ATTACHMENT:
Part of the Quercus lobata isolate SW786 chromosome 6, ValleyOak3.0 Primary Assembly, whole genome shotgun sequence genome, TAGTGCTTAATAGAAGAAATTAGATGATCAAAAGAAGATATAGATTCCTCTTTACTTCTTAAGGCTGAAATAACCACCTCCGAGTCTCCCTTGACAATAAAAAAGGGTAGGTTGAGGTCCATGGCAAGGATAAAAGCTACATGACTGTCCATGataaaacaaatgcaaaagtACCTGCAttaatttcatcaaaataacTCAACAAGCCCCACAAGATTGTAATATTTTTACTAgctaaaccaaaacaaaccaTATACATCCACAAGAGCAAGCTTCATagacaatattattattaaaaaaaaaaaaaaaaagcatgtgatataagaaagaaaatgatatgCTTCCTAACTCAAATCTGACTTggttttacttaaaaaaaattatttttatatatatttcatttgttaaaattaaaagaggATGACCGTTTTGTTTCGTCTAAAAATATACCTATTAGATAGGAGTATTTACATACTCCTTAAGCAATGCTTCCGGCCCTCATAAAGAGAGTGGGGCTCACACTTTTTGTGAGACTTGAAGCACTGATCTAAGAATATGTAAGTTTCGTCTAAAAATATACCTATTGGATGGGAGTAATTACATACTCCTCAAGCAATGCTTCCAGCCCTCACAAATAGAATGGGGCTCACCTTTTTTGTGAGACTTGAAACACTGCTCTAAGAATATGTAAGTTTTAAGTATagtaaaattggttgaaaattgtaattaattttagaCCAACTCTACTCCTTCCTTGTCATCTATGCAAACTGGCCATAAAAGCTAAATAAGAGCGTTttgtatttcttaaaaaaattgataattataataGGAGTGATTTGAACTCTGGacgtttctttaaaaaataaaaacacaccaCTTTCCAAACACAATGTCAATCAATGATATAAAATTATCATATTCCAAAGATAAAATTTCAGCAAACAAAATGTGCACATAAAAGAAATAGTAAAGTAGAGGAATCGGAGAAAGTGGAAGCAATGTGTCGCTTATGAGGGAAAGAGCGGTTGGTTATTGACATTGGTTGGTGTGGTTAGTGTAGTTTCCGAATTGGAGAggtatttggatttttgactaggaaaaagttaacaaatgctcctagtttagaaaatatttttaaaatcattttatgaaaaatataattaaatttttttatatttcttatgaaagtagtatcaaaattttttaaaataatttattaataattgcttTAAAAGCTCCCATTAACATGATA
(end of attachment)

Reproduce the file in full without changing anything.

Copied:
Part of the Quercus lobata isolate SW786 chromosome 6, ValleyOak3.0 Primary Assembly, whole genome shotgun sequence genome, TAGTGCTTAATAGAAGAAATTAGATGATCAAAAGAAGATATAGATTCCTCTTTACTTCTTAAGGCTGAAATAACCACCTCCGAGTCTCCCTTGACAATAAAAAAGGGTAGGTTGAGGTCCATGGCAAGGATAAAAGCTACATGACTGTCCATGataaaacaaatgcaaaagtACCTGCAttaatttcatcaaaataacTCAACAAGCCCCACAAGATTGTAATATTTTTACTAgctaaaccaaaacaaaccaTATACATCCACAAGAGCAAGCTTCATagacaatattattattaaaaaaaaaaaaaaaaagcatgtgatataagaaagaaaatgatatgCTTCCTAACTCAAATCTGACTTggttttacttaaaaaaaattatttttatatatatttcatttgttaaaattaaaagaggATGACCGTTTTGTTTCGTCTAAAAATATACCTATTAGATAGGAGTATTTACATACTCCTTAAGCAATGCTTCCGGCCCTCATAAAGAGAGTGGGGCTCACACTTTTTGTGAGACTTGAAGCACTGATCTAAGAATATGTAAGTTTCGTCTAAAAATATACCTATTGGATGGGAGTAATTACATACTCCTCAAGCAATGCTTCCAGCCCTCACAAATAGAATGGGGCTCACCTTTTTTGTGAGACTTGAAACACTGCTCTAAGAATATGTAAGTTTTAAGTATagtaaaattggttgaaaattgtaattaattttagaCCAACTCTACTCCTTCCTTGTCATCTATGCAAACTGGCCATAAAAGCTAAATAAGAGCGTTttgtatttcttaaaaaaattgataattataataGGAGTGATTTGAACTCTGGacgtttctttaaaaaataaaaacacaccaCTTTCCAAACACAATGTCAATCAATGATATAAAATTATCATATTCCAAAGATAAAATTTCAGCAAACAAAATGTGCACATAAAAGAAATAGTAAAGTAGAGGAATCGGAGAAAGTGGAAGCAATGTGTCGCTTATGAGGGAAAGAGCGGTTGGTTATTGACATTGGTTGGTGTGGTTAGTGTAGTTTCCGAATTGGAGAggtatttggatttttgactaggaaaaagttaacaaatgctcctagtttagaaaatatttttaaaatcattttatgaaaaatataattaaatttttttatatttcttatgaaagtagtatcaaaattttttaaaataatttattaataattgcttTAAAAGCTCCCATTAACATGATA